Angel closed the shutters against the night air, snapped on the banker’s lamp above the ancient oak rolltop desk that served as an armorer’s bench, and reverently lifted the Hammer of God from its pegs on the barn wall.

The heavy flintlock musket had been in the family for many generations, and a long-ago forebear had carved the name in the polished maple stock. The Hammer killed Redcoats at Cowpens, Monmouth, and Yorktown after service in the French and Indian War, Daddy had said before his lingering death from cancer. A Texan ancestor had used it in the conflict with Mexico.

After that the musket was retired from war, but from time to time a grandfather took it out of a closet or down from the wall above the mantel and caressed it while telling its family stories to the grandchildren. Sometimes it was taken outdoors for a little target shooting. Afterward the musket would be thoroughly cleaned, then oiled and replaced in the closet or atop the mantel.

In this fashion the well-worn weapon had been lovingly maintained down through the more than two hundred fifty years of its existence, and was as ready for action as it had been the day it emerged from the armory in the Tower of London. The Hammer would now return to slaying the Nation’s enemies.

Before setting to work Angel cued the iPod to an old favorite.

Mine eyes have seen the glory of the coming of the Lord:
He is trampling out the vintage where the grapes of wrath are   stored;
He hath loosed the fateful lightning of His terrible swift sword:
His truth is marching on.

With a slight tilt Angel rolled a heavy cast lead ball across the surface of a hand mirror, watching its path for telltale jitters and hesitations from flaws on the metal. When the ball bounced ever so slightly, Angel picked it up and peered at it through a loupe, searching for a dimple or ridge in the metal that might alter its trajectory. An emery board took care of the worst and a thorough polishing with jeweler’s rouge the rest. The ball gleamed in the soft light from the banker’s lamp.

Angel was pleased. Each ball had been hand cast from the finest lead alloy and finished painstakingly. The expensive black powder that propelled it came from a small factory in Switzerland famous for the precision ammunition it produced for the best marksmen in the world, both competition target shooters and military snipers. Angel measured out the powder not in a rough flask the musket’s previous owners had employed but with a small precision chemist’s scale, and carefully poured it into the muzzle of the Hammer so that not a single grain would be lost.

Glory, glory, hallelujah!
Glory, glory, hallelujah!
Glory, glory, hallelujah!
His truth is marching on.

From a small pile of round patches made of striped pillow ticking Angel selected what seemed to be the most perfect circle of cotton. The patches were not custom-made, but came from a big mail-order company in Kentucky. Though they had been carefully punched out from the cloth with steel dies, some patches bore imperfections almost imperceptible to the naked eye, and Angel quickly plucked and threw out the rejects.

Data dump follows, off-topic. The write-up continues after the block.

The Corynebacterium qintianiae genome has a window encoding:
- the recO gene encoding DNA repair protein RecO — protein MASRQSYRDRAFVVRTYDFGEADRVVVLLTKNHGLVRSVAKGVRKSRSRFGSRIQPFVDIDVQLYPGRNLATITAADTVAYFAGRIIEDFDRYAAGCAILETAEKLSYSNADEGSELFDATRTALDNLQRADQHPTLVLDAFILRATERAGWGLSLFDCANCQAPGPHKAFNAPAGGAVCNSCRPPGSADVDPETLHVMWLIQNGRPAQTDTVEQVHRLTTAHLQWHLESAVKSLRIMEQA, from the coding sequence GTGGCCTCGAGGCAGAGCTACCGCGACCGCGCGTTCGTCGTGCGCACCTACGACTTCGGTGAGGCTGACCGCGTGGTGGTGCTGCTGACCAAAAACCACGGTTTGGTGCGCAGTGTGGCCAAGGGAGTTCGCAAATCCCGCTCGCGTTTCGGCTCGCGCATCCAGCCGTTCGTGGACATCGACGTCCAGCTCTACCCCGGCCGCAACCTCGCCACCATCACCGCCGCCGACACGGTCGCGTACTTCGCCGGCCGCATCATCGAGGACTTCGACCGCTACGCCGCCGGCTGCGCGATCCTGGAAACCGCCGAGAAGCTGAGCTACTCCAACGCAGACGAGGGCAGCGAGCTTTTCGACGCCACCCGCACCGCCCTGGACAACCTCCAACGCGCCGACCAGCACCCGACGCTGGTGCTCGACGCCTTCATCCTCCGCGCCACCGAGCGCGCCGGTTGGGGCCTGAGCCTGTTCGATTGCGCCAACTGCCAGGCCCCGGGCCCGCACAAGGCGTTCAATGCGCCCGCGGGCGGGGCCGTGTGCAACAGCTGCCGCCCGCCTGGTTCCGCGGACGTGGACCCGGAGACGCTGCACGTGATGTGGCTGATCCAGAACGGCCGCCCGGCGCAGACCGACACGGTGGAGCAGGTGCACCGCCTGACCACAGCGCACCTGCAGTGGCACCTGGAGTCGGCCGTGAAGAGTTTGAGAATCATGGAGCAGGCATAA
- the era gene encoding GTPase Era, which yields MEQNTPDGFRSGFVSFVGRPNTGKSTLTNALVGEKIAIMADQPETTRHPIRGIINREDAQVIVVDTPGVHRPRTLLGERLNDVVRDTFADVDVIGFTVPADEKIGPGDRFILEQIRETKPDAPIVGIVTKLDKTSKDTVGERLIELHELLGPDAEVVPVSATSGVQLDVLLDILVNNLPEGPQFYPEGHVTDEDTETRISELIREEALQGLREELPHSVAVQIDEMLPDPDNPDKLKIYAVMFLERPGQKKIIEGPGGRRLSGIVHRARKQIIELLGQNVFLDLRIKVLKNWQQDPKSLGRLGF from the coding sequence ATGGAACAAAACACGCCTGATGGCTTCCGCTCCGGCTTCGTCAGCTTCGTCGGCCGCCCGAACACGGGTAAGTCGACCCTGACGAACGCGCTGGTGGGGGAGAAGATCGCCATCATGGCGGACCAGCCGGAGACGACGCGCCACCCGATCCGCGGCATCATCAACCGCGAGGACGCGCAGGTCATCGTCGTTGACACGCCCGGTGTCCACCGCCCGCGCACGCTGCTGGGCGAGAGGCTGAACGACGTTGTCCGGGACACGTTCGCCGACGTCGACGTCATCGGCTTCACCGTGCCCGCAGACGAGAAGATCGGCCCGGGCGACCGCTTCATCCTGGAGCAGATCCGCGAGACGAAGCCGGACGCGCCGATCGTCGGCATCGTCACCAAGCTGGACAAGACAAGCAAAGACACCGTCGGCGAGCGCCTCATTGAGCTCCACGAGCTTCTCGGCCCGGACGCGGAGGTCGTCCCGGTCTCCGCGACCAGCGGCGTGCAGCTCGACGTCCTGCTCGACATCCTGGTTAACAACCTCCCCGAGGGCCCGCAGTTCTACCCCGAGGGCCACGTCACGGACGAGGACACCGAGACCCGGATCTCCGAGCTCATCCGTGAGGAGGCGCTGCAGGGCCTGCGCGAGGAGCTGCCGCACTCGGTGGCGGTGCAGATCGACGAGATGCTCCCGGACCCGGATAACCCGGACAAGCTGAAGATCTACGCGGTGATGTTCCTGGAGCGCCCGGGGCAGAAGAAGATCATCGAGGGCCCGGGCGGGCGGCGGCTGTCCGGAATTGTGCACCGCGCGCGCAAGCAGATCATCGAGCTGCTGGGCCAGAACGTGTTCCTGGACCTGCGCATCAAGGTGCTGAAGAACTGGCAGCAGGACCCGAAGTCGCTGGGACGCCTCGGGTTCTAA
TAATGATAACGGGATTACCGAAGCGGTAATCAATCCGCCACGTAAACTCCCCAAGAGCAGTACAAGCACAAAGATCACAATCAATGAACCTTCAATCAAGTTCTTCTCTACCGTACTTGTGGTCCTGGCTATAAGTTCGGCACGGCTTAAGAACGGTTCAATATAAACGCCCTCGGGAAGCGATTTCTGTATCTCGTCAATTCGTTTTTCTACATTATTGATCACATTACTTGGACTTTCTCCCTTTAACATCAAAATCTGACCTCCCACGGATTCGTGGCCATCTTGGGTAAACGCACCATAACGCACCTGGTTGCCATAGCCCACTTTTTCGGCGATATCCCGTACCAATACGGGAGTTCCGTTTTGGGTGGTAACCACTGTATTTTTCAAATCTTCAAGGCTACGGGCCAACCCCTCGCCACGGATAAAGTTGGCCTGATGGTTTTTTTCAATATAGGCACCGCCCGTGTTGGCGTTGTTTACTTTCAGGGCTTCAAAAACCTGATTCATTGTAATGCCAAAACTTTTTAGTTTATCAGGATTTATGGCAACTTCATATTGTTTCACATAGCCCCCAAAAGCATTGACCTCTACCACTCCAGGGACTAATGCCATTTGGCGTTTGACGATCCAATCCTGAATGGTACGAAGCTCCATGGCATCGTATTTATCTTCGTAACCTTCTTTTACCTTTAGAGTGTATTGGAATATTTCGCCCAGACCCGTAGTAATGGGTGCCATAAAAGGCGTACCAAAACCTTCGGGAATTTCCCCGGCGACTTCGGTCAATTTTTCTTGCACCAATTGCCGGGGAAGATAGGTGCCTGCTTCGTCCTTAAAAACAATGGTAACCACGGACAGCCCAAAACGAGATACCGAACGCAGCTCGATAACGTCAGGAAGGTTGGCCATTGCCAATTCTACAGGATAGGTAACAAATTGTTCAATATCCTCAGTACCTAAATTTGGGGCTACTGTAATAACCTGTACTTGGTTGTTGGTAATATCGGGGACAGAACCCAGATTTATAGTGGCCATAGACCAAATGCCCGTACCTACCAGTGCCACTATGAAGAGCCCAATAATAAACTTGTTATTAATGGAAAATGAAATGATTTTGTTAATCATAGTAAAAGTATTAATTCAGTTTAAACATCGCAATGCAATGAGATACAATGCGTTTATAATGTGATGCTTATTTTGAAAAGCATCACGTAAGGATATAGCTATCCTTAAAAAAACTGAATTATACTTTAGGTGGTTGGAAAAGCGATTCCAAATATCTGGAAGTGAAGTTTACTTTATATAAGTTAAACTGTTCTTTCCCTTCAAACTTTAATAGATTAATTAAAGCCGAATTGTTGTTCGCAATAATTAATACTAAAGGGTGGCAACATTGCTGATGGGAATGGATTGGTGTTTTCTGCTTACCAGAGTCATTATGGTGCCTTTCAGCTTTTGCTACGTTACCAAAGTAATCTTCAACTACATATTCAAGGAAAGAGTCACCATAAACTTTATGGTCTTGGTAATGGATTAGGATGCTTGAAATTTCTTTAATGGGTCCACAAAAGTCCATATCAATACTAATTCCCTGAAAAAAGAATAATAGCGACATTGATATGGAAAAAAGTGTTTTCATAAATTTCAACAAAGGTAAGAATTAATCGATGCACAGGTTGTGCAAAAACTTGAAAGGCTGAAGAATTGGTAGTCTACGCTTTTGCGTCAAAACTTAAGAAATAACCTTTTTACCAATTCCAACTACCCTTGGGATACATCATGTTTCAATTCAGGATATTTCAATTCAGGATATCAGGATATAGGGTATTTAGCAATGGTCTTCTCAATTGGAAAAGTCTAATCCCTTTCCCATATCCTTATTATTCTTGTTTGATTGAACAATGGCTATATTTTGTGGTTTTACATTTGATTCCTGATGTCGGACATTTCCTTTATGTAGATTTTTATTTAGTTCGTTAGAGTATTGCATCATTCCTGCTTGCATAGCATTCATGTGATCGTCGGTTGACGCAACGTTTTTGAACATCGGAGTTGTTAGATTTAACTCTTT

Nestling the leaden ball dead center within the patch, Angel brought it to the muzzle of the musket and fitted it inside with a single sharp roll of a polished maple sphere a little larger than a golf ball, then shoved the patch-shrouded projectile an inch deeper into the barrel with a metal-tipped wooden nub attached to the sphere. Finally, with a single smooth stroke of the musket’s wooden ramrod Angel drove the ball deep into its breech. Two brief taps with the ramrod seated the patched ball firmly against the charge.

I have seen Him in the watch fires of a hundred circling camps,
They have builded Him an altar in the evening dews and damps;
I can read His righteous sentence by the dim and flaring lamps:
His day is marching on.

Angel reversed the musket to bring its trigger, hammer and primer pan within easy reach, then filled the pan with another carefully weighed dose of powder ground finer than that of the main charge. Then Angel lowered the lid of the frizzen onto the pan.

With the loupe Angel examined the surface of a thumb-sized stone that had been selected from a pile of rough flints and carefully knapped with a staghorn, making sure it carried a sharp edge that would strike a strong spark against the steel of the frizzen and ignite the powder in the pan. That in turn would fire the main charge in the breech and send the ball to do the work of God.

I have read a fiery gospel writ in burnished rows of steel;
As ye deal with my condemners, so with you my grace shall deal.
Let the hero born of woman crush the serpent with his heel,
Since God is marching on!

Making sure the forked hammer bearing the flint was safely caught at half cock, Angel hefted the heavy musket and sighted down its barrel at the Devil in an old framed print of the Lord smiting His enemy.
Two more stanzas of the Battle Hymn, and with practiced care and profound reverence Angel returned the Hammer to its place on the wall. Around it nestled, like apostles at the Last Supper, a dozen other muzzle-loading weapons, all of them loaded, oiled and shining, ready for action in the looming battle.

He is coming like the glory of the morning on the wave;
He is wisdom to the mighty, He is honor to the brave;
So the world shall be His footstool, and the soul of wrong His slave.
Our God is marching on.

Angel was a soldier of the Lord.

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